Europe finally won the Ryder Cup in 1985 at The Belfry under the inspirational captaincy of Tony Jacklin, before winning for the first time on American soil in 1987. Suddenly when the USA won the Ryder Cup back in 1991, it was a big deal and matches have generally swayed back-and-forth between the two sides ever since. One thing that has not changed is that the Ryder Cup generates three days of must-see TV for even the most casual golf fan.         


The Ryder Cup is scheduled to be played over three days, Friday 29th September, Saturday 30th and Sunday 1st October. The Ryder Cup format consists of 28 match play games spread across the three days.

Friday: Morning: 4 Foursomes (06:35 BST, 06:50, 07:05, 07:20)

Afternoon: 4 Fourballs (11:25 BST, 11:40, 11:55, 12:10)

Saturday: Morning: 4 Foursomes (06:35 BST, 06:50, 07:05, 07:20)

Afternoon: 4 Fourballs (11:25 BST, 11:40, 11:55, 12:10)

Sunday: 12 Singles (10:35 BST, with 12-minute intervals between games)

On the Friday and Saturday mornings, four foursomes matches will be contested. That is the alternate shot format where two players share one ball and take it in turns to hit.

Then on each of the Friday and Saturday afternoons, four fourball games will be played. Each of the four players hits their own ball with the best score from each team counting at every hole.

For each of those four sessions, eight players from each side are on the course with the other four on the sidelines. The captain is under no obligation to pick any particular player, he can choose who he likes. The captain can also use any number of different pairings. For example, Rory McIlroy could have four different partners across the first two days in Rome or he may have the same one for all four sessions. There is no set limit.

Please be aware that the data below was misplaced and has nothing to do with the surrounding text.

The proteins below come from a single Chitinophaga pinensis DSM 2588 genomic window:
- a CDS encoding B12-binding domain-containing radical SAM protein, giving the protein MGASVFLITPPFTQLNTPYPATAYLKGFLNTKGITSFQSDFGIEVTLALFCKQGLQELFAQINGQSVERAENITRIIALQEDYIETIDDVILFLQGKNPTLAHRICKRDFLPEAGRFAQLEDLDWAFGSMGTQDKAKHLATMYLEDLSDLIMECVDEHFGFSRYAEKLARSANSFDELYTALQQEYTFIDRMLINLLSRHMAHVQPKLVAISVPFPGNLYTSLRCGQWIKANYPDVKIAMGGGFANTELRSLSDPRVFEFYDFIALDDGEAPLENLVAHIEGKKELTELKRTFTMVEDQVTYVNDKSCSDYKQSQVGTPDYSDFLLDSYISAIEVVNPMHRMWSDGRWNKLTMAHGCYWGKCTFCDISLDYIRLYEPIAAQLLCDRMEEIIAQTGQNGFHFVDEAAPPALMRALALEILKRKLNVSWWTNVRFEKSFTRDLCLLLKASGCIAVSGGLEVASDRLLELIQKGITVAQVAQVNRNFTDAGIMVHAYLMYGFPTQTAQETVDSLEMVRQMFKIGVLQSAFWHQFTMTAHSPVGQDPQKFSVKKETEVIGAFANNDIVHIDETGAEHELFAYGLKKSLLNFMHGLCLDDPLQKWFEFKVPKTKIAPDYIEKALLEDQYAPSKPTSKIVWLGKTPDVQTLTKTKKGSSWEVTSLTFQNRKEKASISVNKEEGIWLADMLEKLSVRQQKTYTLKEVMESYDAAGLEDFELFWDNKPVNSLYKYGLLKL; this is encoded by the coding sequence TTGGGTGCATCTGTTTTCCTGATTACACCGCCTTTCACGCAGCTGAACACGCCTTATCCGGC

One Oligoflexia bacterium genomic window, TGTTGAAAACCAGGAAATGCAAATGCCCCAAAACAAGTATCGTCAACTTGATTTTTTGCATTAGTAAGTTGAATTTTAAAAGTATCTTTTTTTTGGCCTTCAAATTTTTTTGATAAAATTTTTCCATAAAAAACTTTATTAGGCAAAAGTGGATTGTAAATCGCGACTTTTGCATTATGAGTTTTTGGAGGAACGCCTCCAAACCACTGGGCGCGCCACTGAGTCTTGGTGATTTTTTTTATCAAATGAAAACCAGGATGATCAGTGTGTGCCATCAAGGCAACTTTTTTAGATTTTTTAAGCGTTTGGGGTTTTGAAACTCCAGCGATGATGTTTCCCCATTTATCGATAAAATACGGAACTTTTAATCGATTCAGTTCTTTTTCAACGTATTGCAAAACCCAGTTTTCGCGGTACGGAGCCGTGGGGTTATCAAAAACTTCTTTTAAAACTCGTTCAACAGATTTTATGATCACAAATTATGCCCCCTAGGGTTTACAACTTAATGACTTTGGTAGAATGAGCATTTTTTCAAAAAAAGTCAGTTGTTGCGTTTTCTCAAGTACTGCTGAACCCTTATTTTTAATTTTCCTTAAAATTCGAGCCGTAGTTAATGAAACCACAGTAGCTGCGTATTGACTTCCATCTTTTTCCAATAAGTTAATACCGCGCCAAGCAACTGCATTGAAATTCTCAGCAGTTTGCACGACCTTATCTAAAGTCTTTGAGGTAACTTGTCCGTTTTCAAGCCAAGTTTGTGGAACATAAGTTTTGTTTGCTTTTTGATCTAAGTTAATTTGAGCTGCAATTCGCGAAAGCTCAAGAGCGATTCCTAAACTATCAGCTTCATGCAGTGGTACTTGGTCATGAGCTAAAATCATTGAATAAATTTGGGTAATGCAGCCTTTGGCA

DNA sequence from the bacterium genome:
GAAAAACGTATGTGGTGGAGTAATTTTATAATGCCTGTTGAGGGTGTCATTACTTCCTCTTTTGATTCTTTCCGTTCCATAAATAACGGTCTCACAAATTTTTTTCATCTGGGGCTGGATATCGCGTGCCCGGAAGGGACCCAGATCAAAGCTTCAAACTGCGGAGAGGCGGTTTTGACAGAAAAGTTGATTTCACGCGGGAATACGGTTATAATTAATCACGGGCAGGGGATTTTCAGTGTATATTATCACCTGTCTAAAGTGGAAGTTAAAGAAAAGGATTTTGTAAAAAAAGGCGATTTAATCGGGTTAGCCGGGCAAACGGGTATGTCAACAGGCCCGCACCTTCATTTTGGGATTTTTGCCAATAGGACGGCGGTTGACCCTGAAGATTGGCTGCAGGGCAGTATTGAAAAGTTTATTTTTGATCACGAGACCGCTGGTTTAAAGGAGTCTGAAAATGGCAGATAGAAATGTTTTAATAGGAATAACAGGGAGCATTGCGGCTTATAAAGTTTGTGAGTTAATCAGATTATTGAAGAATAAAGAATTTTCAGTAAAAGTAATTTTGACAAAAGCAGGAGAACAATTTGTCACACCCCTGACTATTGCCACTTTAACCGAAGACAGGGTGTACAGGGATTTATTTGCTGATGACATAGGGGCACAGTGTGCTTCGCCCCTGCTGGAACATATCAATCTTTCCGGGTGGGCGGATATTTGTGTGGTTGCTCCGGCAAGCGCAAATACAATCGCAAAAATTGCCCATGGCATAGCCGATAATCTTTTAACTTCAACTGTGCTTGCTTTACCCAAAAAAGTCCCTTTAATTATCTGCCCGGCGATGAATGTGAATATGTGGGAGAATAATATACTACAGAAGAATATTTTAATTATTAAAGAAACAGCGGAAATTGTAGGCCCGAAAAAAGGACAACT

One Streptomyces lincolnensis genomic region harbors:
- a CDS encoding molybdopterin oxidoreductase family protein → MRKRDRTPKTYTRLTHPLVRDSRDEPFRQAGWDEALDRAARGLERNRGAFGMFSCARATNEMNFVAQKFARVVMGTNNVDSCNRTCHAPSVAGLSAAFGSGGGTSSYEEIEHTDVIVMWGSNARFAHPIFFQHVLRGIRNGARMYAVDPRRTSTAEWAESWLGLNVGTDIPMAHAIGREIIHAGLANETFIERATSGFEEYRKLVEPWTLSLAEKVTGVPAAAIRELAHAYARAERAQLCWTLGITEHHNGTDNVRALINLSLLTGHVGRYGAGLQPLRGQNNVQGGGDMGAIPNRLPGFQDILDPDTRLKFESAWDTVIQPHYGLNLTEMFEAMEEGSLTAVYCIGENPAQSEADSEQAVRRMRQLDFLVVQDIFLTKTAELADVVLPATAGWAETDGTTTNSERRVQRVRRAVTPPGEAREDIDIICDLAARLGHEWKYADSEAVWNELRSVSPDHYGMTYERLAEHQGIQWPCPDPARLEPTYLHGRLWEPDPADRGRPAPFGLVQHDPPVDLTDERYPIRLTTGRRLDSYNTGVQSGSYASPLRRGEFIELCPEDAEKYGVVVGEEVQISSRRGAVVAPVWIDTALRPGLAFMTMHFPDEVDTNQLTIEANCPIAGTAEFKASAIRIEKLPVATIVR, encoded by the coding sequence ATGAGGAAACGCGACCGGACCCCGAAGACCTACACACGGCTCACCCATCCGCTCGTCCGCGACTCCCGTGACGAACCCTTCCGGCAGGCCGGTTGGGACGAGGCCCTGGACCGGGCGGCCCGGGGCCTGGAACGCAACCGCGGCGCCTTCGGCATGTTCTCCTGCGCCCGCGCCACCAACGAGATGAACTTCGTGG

Finally on the Sunday, there are 12 singles matches involving every single player from both teams. That is the only guaranteed match for any player. The two captains select their order of players from one to 12 without the other captain’s knowledge, so there could be any permutation of matches. In most circumstances, captains opt to blood every single player at least once before the singles so they are not cold before a potentially vital singles match on the final day. However, in 1999, Europe captain Mark James excluded Andrew Coltart, Jean van de Velde and Jarmo Sandelin from all foursomes and fourball sessions. All three of them lost as the US came from 10-6 down to win 14.5-13.5 at Brookline.      

Every match is worth 1 point. If the match is all-square (or level) after 18 holes, each team earns a half point. The magic number is 14.5 points. That is the number that will guarantee victory in the Ryder Cup.

However, if the contest finishes 14-14, the team which holds the Ryder Cup (in this case the USA after their victory at Whistling Straits two years ago), retains it – similar to how it works in cricket’s Ashes between England and Australia.   

The leaderboards on the course and on the television are very simple to understand. If Europe are winning a particular match, it goes up in blue. If the Americans are winning, the board is red.   

Where is the Ryder Cup being played:

The venue for the 2023 Ryder Cup is Marco Simone Golf and Country Club on the outskirts of Rome. It is the first time that the event has been held in Italy. It is only the third time the match has been staged in continental Europe after Valderrama (1997, Spain) and Le Golf National (2018, France).